A complicated budget deal known as the "Grand Bargain" may get a first reading Tuesday morning if a coalition of legislators holds firm.
"At first there was no deal, then a partial deal and now a deal again," Sen. Alan Bates, D-Medford, said. "It's still a little bit up in the air."
Republicans complained this morning that they were sidelined in Salem without a clear direction from the governor.
"We have yet to do anything," said Rep. Sal Esquivel.
The Medford Republican said Gov. John Kitzhaber has acted irresponsibly by calling for a special session without making sure he had enough political support.
"The problem I see here is he called a special session and didn't count noses," Esquivel said.
On Sunday night, the entire Grand Bargain had fallen apart with not enough votes to back it, but Monday morning it was a different story, Esquivel said.
"It's like the ashes of the Phoenix," he said. "It's a bird again."
Esquivel said he has only a general idea of the bills that he might be considering, but hasn't seen a written proposal yet. Also, there is talk at the Capitol that there are amendments to the bills, which further adds to the confusion, Esquivel said.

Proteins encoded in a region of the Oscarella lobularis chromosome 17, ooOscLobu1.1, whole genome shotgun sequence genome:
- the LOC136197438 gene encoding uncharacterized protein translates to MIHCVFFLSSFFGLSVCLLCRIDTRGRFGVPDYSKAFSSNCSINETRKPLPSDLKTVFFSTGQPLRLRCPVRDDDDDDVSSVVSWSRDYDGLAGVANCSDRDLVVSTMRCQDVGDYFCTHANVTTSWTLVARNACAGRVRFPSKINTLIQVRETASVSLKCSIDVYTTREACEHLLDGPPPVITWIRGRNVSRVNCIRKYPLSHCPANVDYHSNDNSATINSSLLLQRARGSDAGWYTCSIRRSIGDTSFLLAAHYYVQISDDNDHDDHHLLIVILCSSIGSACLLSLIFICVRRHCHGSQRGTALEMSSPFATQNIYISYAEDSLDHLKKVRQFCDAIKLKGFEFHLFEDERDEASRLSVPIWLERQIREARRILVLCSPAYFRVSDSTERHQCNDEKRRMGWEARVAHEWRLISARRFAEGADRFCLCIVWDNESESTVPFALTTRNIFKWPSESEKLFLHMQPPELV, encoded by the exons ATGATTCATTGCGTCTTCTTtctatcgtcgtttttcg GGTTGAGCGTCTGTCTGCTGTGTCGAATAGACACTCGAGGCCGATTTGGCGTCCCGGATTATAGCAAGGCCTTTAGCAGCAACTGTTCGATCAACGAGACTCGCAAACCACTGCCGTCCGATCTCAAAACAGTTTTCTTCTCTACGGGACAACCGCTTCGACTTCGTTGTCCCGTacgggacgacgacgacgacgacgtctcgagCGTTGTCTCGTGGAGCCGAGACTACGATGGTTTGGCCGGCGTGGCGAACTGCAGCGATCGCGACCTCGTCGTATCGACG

Kitzhaber and various legislative leaders including Bates have held high-level meetings to work through the impasse on the Grand Bargain.
Kitzhaber has proposed a mix of tax increases on upper income earners as well as reforms for the Public Employees Retirement System. The goal is to boost education spending throughout the state.
Also on the table is Senate Bill 633 which would give the state the authority over regulating GMOs, or genetically modified organisms. The bill allows an exception for Jackson County, whose voters will consider an ordinance in 2014 that proposes a local ban on GMOs.
Bates said it has been particularly troublesome resolving issues over the revenue changes, which would raise taxes on upper income earners while offering tax breaks to small businesses.
"It's a real hodgepodge," Bates said.
He said the changes being proposed create far-reaching policy issues that are important to the state financially, he said.
An equitable approach has been difficult to work out for the retirement system reform.
He said the idea is to restrict cost-of-living increases on high-income retirees but create a system that doesn't penalize low-income retirees, who receive in the $20,000 to $30,000 range.
Despite the obstacles, Bates said he expects the bills to have a first reading tomorrow unless talks break down.
— Damian Mann